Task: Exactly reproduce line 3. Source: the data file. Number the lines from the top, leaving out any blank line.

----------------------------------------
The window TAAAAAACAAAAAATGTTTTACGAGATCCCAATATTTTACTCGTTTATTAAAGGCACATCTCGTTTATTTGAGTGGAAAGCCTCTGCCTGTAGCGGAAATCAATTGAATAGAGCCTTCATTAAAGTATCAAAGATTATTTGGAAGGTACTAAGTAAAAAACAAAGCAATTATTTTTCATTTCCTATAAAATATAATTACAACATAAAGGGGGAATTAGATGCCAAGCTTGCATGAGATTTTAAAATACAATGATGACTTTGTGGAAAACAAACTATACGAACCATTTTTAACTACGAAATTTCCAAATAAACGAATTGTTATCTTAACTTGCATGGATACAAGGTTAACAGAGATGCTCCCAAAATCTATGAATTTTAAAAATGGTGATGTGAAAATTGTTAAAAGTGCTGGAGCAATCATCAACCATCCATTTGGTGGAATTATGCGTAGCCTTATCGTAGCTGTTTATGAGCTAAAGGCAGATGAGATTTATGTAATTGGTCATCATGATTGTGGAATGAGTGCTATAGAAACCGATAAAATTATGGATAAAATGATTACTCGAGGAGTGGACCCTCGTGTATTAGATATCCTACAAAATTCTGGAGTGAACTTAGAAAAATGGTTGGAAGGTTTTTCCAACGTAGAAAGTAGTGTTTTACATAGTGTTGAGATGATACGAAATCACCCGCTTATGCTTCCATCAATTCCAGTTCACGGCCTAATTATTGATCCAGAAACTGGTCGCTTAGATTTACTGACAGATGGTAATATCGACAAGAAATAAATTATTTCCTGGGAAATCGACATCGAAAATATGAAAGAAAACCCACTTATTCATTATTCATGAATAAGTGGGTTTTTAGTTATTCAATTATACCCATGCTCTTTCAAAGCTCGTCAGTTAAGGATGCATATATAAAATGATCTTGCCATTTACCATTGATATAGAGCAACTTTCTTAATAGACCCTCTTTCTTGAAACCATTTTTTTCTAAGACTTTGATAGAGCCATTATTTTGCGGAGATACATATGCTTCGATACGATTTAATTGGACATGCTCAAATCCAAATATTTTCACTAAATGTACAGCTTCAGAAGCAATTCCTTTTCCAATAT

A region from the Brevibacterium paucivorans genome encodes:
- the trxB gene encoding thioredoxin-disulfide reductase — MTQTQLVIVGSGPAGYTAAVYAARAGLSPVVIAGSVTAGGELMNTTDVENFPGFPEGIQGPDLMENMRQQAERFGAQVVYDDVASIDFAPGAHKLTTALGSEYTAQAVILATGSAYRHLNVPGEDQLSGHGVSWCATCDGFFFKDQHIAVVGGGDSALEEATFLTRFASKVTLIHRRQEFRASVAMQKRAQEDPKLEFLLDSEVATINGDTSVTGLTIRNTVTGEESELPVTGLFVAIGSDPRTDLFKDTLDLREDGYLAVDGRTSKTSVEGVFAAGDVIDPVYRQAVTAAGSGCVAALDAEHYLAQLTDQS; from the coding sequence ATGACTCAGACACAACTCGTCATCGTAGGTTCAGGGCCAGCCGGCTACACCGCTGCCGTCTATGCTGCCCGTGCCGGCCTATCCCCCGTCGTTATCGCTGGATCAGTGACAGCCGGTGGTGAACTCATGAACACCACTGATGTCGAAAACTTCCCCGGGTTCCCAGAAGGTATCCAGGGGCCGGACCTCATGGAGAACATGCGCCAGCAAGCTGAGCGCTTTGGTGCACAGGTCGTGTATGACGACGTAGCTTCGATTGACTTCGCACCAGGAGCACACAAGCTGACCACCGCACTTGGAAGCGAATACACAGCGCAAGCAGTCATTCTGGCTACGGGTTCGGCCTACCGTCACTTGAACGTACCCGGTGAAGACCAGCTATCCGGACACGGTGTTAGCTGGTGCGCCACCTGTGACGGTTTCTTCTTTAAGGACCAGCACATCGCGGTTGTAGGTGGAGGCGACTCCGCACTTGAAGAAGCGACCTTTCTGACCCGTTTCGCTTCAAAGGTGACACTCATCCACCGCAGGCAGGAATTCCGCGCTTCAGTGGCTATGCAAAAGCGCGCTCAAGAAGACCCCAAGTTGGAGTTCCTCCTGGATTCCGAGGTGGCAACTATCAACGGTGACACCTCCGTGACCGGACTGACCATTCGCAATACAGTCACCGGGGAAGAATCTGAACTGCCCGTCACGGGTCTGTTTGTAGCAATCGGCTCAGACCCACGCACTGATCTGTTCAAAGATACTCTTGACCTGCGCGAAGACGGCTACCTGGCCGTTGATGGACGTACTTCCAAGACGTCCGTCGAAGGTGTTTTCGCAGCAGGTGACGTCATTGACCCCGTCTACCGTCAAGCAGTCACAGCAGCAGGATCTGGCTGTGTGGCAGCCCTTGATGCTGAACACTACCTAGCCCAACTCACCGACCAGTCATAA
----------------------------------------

- the trxB gene encoding thioredoxin-disulfide reductase — MTQTQLVIVGSGPAGYTAAVYAARAGLSPVVIAGSVTAGGELMNTTDVENFPGFPEGIQGPDLMENMRQQAERFGAQVVYDDVASIDFAPGAHKLTTALGSEYTAQAVILATGSAYRHLNVPGEDQLSGHGVSWCATCDGFFFKDQHIAVVGGGDSALEEATFLTRFASKVTLIHRRQEFRASVAMQKRAQEDPKLEFLLDSEVATINGDTSVTGLTIRNTVTGEESELPVTGLFVAIGSDPRTDLFKDTLDLREDGYLAVDGRTSKTSVEGVFAAGDVIDPVYRQAVTAAGSGCVAALDAEHYLAQLTDQS; from the coding sequence ATGACTCAGACACAACTCGTCATCGTAGGTTCAGGGCCAGCCGGCTACACCGCTGCCGTCTATGCTGCCCGTGCCGGCCTATCCCCCGTCGTTATCGCTGGATCAGTGACAGCCGGTGGTGAACTCATGAACACCACTGATGTCGAAAACTTCCCCGGGTTCCCAGAAGGTATCCAGGGGCCGGACCTCATGGAGAACATGCGCCAGCAAGCTGAGCGCTTTGGTGCACAGGTCGTGTATGACGACGTAGCTTCGATTGACTTCGCACCAGGAGCACACAAGCTGACCACCGCACTTGGAAGCGAATACACAGCGCAAGCAGTCATTCTGGCTACGGGTTCGGCCTACCGTCACTTGAACGTACCCGGTGAAGACCAGCTATCCGGACACGGTGTTAGCTGGTGCGCCACCTGTGACGGTTTCTTCTTTAAGGACCAGCACATCGCGGTTGTAGGTGGAGGCGACTCCGCACTTGAAGAAGCGACCTTTCTGACCCGTTTCGCTTCAAAGGTGACACTCATCCACCGCAGGCAGGAATTCCGCGCTTCAGTGGCTATGCAAAAGCGCGCTCAAGAAGACCCCAAGTTGGAGTTCCTCCTGGATTCCGAGGTGGCAACTATCAACGGTGACACCTCCGTGACCGGACTGACCATTCGCAATACAGTCACCGGGGAAGAATCTGAACTGCCCGTCACGGGTCTGTTTGTAGCAATCGGCTCAGACCCACGCACTGATCTGTTCAAAGATACTCTTGACCTGCGCGAAGACGGCTACCTGGCCGTTGATGGACGTACTTCCAAGACGTCCGTCGAAGGTGTTTTCGCAGCAGGTGACGTCATTGACCCCGTCTACCGTCAAGCAGTCACAGCAGCAGGATCTGGCTGTGTGGCAGCCCTTGATGCTGAACACTACCTAGCCCAACTCACCGACCAGTCATAA